Our criminal justice system disproportionately targets poor people and people of color, for both police brutality and mass incarceration, while corporations make profits off prisoners.

During the pandemic, it became that much clearer how many people were one emergency away from financial ruin. And yet, there has been little movement to provide a safety net for those at risk, whether that be public health policy, labor unions, or increasing access to health care, childcare, housing, or nutrition assistance. Instead, we’ve watched the rich get richer, while child hunger, predatory student loan interest, and the eviction crisis resume.

And in order to ensure that we maintain this nightmarish status quo, many of those in power continue to pass legislation suppressing the voting rights of tens of millions of American citizens, mostly the poor, the elderly, and people of color.

Over the last few years, our political sphere has become so charged and so shameless that it can be tempting to throw in the towel. But apathy is not an option for us, as Jews or as Americans, because every election is a referendum on the American Dream.

Even a so-called “minor” election is an opportunity for us to decide who we want to be as a nation. Do we want to be Canaan, a land of promise and plenty, or do we want to be Sodom, a land of fear-mongering and self-preservation?

Rabbi Ruttenberg points out that God asks Abraham essentially the same question, when he argues on behalf of the city. She writes:

“They came to an agreement: The city could be spared if a minimal number of righteous people could be found within its gates. Genesis didn’t define what ‘righteous’ meant, but I imagine it was this:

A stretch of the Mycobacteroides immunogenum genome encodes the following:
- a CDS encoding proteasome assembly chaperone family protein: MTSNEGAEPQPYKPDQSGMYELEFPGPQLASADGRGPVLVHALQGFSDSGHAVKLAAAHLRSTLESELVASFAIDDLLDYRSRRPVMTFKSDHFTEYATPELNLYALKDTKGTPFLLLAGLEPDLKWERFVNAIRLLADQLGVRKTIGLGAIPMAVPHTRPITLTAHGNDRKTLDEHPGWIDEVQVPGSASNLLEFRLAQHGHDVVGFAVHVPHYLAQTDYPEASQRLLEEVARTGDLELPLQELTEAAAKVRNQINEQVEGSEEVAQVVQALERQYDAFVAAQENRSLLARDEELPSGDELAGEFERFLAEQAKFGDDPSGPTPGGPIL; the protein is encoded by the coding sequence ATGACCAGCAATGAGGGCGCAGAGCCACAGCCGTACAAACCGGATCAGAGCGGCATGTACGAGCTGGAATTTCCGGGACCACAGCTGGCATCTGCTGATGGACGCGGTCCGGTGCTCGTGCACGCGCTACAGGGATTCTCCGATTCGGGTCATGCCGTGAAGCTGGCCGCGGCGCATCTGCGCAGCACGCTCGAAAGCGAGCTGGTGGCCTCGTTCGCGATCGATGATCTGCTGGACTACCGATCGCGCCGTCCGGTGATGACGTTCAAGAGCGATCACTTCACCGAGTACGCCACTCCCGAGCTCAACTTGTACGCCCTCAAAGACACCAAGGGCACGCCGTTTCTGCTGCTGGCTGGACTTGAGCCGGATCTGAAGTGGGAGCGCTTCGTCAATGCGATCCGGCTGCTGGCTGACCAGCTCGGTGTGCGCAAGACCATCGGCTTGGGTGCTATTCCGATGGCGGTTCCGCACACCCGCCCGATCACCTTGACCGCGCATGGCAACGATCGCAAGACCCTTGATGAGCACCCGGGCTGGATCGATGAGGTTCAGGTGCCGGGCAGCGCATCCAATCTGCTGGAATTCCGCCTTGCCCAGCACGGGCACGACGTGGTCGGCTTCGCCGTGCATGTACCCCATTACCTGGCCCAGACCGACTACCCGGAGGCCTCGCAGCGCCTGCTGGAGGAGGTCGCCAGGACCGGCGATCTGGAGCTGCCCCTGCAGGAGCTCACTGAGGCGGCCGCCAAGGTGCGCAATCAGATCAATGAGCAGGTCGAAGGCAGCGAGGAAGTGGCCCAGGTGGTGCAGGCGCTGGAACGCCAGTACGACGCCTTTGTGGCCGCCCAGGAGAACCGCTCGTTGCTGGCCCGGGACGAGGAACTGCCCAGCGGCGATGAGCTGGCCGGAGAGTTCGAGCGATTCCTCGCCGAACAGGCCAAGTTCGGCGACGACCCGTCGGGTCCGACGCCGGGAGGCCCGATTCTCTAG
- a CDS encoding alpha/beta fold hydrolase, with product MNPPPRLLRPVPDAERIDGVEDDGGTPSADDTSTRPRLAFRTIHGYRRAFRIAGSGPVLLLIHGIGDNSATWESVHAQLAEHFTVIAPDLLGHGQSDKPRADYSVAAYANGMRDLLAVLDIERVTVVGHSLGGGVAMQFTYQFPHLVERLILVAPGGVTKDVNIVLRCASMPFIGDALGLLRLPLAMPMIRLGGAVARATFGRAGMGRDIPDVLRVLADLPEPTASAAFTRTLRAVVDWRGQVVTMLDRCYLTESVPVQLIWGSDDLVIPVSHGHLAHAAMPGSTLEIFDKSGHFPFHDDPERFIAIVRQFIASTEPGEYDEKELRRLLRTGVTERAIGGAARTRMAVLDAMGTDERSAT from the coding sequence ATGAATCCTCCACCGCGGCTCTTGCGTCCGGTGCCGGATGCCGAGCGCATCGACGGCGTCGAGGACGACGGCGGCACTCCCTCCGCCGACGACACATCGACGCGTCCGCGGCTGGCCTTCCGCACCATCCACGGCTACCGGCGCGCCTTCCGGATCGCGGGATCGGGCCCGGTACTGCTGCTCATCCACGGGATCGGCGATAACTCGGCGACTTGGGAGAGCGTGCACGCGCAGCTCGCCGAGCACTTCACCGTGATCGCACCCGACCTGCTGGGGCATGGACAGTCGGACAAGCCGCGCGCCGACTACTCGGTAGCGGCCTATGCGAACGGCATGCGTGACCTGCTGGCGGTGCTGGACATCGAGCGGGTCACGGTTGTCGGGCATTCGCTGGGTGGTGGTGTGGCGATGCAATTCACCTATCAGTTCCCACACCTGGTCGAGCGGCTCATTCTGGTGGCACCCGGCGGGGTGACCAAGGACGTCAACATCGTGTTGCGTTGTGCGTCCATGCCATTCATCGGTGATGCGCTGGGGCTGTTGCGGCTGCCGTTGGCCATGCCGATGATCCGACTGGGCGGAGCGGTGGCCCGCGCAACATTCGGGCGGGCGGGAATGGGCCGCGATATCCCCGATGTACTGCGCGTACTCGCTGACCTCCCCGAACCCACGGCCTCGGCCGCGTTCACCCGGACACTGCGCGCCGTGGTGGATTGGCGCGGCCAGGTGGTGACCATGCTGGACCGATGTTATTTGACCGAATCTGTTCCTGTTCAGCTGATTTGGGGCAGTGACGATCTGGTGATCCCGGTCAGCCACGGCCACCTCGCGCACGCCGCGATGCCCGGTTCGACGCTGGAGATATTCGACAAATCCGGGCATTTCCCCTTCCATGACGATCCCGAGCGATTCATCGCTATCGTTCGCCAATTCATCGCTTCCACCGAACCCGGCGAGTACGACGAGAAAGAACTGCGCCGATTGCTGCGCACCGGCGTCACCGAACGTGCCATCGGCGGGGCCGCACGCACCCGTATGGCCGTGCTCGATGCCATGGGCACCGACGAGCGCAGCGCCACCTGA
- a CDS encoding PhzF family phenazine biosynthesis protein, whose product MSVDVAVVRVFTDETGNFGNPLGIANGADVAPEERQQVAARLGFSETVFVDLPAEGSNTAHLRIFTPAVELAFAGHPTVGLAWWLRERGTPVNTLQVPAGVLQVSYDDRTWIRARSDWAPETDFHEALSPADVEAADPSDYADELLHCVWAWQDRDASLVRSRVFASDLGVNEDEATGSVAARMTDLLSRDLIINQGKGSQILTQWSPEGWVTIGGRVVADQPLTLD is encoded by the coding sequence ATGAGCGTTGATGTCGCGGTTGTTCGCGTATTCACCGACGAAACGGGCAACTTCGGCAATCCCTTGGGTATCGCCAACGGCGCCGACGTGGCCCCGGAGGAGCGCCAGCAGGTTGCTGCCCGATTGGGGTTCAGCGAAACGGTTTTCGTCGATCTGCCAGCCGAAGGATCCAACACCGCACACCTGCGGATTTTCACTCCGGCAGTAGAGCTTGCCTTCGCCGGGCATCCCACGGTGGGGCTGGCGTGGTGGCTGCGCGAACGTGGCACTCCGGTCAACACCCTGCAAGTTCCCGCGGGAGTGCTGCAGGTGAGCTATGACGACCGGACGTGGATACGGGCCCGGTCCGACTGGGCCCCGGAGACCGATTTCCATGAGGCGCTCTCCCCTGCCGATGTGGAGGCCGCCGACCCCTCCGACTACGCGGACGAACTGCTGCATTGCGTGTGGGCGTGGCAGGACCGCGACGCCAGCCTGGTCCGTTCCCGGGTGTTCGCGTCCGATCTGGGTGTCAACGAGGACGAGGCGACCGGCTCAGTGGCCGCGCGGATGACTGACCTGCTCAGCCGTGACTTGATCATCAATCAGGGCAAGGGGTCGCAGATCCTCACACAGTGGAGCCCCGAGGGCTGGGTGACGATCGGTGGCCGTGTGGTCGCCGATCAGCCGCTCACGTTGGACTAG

“People who saw what was happening around them and refused to be silent.  People who saw the exploitation of others and, even if they themselves were not personally impacted by the horrors perpetuated, they refused to be complicit.  People who refused to let the poor and the non-resident be punished for the greed of those in power. Who raised their voice in protest, and put themselves at risk for the benefit of others’ sustenance and safety.  Who resisted evil at every turn, and created spaces of protection and nourishment for those in need.  Who said no.  Even when it wasn’t convenient.  Even when there were risks involved.  Even when they might have had to sacrifice some of their own comfort in order to do so.  Who didn’t turn away, didn’t scroll by, didn’t say, hey, it’s not as bad as it used to be so that must mean that it’s good enough.  Who stayed engaged, the whole time.

Sodom wasn’t saved.  There weren’t enough righteous people to carry the city through.

What about here?  

Are there?”

Rabbi Ruttenberg’s question is very real to us as we begin this new year. Our democracy provides a way for us to stand up and be counted. But we must work to ensure that everyone has access to our electoral process.